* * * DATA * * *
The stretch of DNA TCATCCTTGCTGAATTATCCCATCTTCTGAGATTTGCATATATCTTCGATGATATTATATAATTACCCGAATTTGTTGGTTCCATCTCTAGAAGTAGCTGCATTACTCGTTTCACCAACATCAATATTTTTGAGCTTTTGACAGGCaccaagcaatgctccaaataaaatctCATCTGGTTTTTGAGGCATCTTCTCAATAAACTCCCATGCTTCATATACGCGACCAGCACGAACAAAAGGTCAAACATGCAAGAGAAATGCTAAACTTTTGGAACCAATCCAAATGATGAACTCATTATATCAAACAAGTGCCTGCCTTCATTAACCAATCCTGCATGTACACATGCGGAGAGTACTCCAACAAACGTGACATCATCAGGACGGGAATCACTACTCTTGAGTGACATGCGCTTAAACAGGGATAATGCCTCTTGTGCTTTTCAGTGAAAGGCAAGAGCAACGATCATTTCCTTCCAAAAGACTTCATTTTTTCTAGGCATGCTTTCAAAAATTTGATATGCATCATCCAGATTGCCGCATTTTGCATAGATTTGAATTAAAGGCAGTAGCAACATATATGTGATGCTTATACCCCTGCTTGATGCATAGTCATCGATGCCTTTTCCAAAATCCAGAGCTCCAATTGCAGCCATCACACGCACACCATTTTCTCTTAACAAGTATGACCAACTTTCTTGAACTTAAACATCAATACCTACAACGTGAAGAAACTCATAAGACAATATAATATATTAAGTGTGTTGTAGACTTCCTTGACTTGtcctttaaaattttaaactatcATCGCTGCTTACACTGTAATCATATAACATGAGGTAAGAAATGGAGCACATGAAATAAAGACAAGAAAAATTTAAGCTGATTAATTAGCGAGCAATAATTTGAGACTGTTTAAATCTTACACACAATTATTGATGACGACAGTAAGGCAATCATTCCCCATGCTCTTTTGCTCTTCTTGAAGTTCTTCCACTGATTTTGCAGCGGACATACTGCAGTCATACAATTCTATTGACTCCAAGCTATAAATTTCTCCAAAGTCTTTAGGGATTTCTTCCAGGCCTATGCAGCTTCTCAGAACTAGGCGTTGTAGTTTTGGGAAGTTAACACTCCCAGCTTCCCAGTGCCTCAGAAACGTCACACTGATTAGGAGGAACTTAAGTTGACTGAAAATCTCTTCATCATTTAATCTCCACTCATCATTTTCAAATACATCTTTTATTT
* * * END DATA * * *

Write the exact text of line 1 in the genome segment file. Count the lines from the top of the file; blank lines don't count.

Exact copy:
The stretch of DNA TCATCCTTGCTGAATTATCCCATCTTCTGAGATTTGCATATATCTTCGATGATATTATATAATTACCCGAATTTGTTGGTTCCATCTCTAGAAGTAGCTGCATTACTCGTTTCACCAACATCAATATTTTTGAGCTTTTGACAGGCaccaagcaatgctccaaataaaatctCATCTGGTTTTTGAGGCATCTTCTCAATAAACTCCCATGCTTCATATACGCGACCAGCACGAACAAAAGGTCAAACATGCAAGAGAAATGCTAAACTTTTGGAACCAATCCAAATGATGAACTCATTATATCAAACAAGTGCCTGCCTTCATTAACCAATCCTGCATGTACACATGCGGAGAGTACTCCAACAAACGTGACATCATCAGGACGGGAATCACTACTCTTGAGTGACATGCGCTTAAACAGGGATAATGCCTCTTGTGCTTTTCAGTGAAAGGCAAGAGCAACGATCATTTCCTTCCAAAAGACTTCATTTTTTCTAGGCATGCTTTCAAAAATTTGATATGCATCATCCAGATTGCCGCATTTTGCATAGATTTGAATTAAAGGCAGTAGCAACATATATGTGATGCTTATACCCCTGCTTGATGCATAGTCATCGATGCCTTTTCCAAAATCCAGAGCTCCAATTGCAGCCATCACACGCACACCATTTTCTCTTAACAAGTATGACCAACTTTCTTGAACTTAAACATCAATACCTACAACGTGAAGAAACTCATAAGACAATATAATATATTAAGTGTGTTGTAGACTTCCTTGACTTGtcctttaaaattttaaactatcATCGCTGCTTACACTGTAATCATATAACATGAGGTAAGAAATGGAGCACATGAAATAAAGACAAGAAAAATTTAAGCTGATTAATTAGCGAGCAATAATTTGAGACTGTTTAAATCTTACACACAATTATTGATGACGACAGTAAGGCAATCATTCCCCATGCTCTTTTGCTCTTCTTGAAGTTCTTCCACTGATTTTGCAGCGGACATACTGCAGTCATACAATTCTATTGACTCCAAGCTATAAATTTCTCCAAAGTCTTTAGGGATTTCTTCCAGGCCTATGCAGCTTCTCAGAACTAGGCGTTGTAGTTTTGGGAAGTTAACACTCCCAGCTTCCCAGTGCCTCAGAAACGTCACACTGATTAGGAGGAACTTAAGTTGACTGAAAATCTCTTCATCATTTAATCTCCACTCATCATTTTCAAATACATCTTTTATTT